Sunday, November 17, 2013

In My Pocket – specially for Kinga

Whenever I am heading out to enjoy an especially great time, my friend Kinga always demands: Keep me in your pocket. I assume that she means the one without the used Kleenex. A certain amount of class matters, although she is much better at matters of class than I am. This year, it was the only way she could join me at the Vancouver Writers Fest. For others who also missed it, I have decided to share this post with you. Imagine that you too are tucked into my very crowded pocket.

Priscila Uppal, Amber Dawn, Helen Humphries, and Jowita Bydlowska, read from and spoke about their recent memoirs Since photos are not permitted at these events, here is a picture of their books on my dining room table. This will have to do. 

As I sat in my seat, six rows back, listening, I found myself wondering about how we talk about transcendence and grace in our secular age. None of the writers talked directly about this, but they didn’t have to. Their experience of it was revealed in the spaces they left for us, the reader.

In between bits of the readings, my mind bumbled on and I found myself thinking of that wonderful phrase: sprung time. I just Googled it because I have always attributed it to Gerard Manly Hopkins, but it turns out that I have misremembered. His phrase was sprung rhythm not sprung time. Not to worry. I am sticking with the phrase that I seem to have invented. For me, it captures that kind of time that is abrupt, unexplainable by any kind of logic, and which feels like eternity in an instant. For reasons that elude me, it is often transformative, in life as in art.

Poets such as Anne Sexton and Mary Oliver and painters such as Mary Pratt don’t tell us: I opened the fridge. I took out a lemon. I closed the fridge door. Instead, they capture the beauty of the lemon, the scent of it, the heft of it in our hand. They enable us to remember what it means to be in that space beyond language, a space where conscious will is gloriously absent. At this event, all the writers took us there. We got glimpses of how this kind of space transformed them, so they could first absorb and then live beyond the loss of a brother, a mother, an addiction. Each in their own way, they had us in their pockets.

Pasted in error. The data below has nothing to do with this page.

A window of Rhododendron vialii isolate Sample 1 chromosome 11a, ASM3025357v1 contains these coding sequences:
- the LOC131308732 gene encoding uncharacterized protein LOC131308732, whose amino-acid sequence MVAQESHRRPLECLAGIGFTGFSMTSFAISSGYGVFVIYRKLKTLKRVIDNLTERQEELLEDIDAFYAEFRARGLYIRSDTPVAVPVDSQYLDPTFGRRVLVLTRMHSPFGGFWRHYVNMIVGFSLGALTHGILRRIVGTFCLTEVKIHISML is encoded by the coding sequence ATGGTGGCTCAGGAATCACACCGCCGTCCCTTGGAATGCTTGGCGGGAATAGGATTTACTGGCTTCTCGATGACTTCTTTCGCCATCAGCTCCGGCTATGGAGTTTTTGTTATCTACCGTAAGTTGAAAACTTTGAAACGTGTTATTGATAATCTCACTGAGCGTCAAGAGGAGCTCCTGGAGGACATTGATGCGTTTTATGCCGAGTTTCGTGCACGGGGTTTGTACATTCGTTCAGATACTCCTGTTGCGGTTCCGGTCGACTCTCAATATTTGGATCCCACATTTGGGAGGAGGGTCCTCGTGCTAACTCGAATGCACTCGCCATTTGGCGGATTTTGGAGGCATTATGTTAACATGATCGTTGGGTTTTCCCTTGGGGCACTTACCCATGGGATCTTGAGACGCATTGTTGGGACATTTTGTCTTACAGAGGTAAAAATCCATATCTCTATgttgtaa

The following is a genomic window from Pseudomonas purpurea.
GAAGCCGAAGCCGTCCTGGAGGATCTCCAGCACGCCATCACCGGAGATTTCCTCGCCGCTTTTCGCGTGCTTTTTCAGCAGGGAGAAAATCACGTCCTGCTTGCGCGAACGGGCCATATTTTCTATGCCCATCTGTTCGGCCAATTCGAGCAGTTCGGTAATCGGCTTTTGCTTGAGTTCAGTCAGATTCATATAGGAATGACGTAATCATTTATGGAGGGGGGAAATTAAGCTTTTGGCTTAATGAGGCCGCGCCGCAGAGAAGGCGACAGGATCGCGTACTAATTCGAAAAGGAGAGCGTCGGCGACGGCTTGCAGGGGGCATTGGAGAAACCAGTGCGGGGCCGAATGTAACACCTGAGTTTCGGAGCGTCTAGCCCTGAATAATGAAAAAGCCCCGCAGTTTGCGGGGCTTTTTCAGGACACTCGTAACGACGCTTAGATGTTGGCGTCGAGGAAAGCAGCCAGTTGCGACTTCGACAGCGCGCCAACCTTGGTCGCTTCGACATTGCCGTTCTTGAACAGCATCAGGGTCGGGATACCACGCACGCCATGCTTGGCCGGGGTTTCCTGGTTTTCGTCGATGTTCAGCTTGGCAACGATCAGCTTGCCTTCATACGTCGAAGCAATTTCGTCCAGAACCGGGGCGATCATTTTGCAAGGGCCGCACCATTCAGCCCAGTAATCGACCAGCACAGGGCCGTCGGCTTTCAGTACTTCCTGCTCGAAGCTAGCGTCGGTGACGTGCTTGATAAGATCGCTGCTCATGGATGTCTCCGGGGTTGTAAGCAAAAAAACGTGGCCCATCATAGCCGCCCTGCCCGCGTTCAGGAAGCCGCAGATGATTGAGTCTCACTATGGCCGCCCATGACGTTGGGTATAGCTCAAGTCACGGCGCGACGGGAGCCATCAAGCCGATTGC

Had I not had been cursed by a stupidly nagging cough that would not cease – hence the pocket with the Kleenex in it - I would have asked them: When you are writing, do you ever consider how to write about transcendence and grace in a secular age?  I am still curious.

Afterwards, readers voted with their feet and their wallets, and lined up to buy dozens if not hundreds of books. More than a dozen also stopped to thank Andreas Schroeder, moderator of the event. After all, my spousal pontoon acquitted himself very well, as always, and Kinga, when you peeked out of my pocket, the one without the Kleenex, you thought so too.

I won’t take the time to cover all the events that I attended during the week, but here is a quick fly-past of two other authors whose writing has had me riveted ever since.

You might not think that these two books go together. Alan Weisman’s Countdown is about avoiding environmental collapse, and Eleanor Catton’s The Luminaries is a novel set in Victorian-era goldfields in New Zealand. My link between the two is because of a comment made by Alan Weisman at one of the week-day sessions held during school hours. I always make sure to get tickets to at least one event that will be chock-full of kids. I find that the pre-event buzz is always so vital, so infectious. Also, when it comes to their questions, they don’t tend to flaunt their egos, as sometimes happens at adult-dominated events.

One student asked Weisman, What is the best thing to do as a non-fiction writer? His response: Read fiction. Spot on. Thank you. For me, I would also add: Read poetry.  The reason that I have linked his book with The Luminaries is that I can’t think of a better piece of fiction for a non-fiction writer to be reading while doing their own writing. Maybe Weisman is reading it already.

It turned out that I really didn’t need to keep Kinga in my pocket. She showed up at every event, flashing overhead in the slide show of pictures from last year.

My only regret of the festival? I should have bought a ticket for Morgan - Son of The Kinga - for the Anne Carson event. She opened her reading with Christmas with Hegel, and for my money, if she had done a repeat read of that essay at the end of her presentation, I would have been just as transfixed as when I had heard it an hour earlier. Daughter Sabrina Schroeder would have loved that event too. Anne Carson's shoes? They also deserve a mention.

Oh, well. At least Katherine & I got to channel Kinga’s energy at The Literary Cabaret. We missed her. Andreas did too. Next year.

1 comment:

  1. Delightful blog Sharon. So darn good in fact that I will make every effort next year to catch the festival. Thanks for that.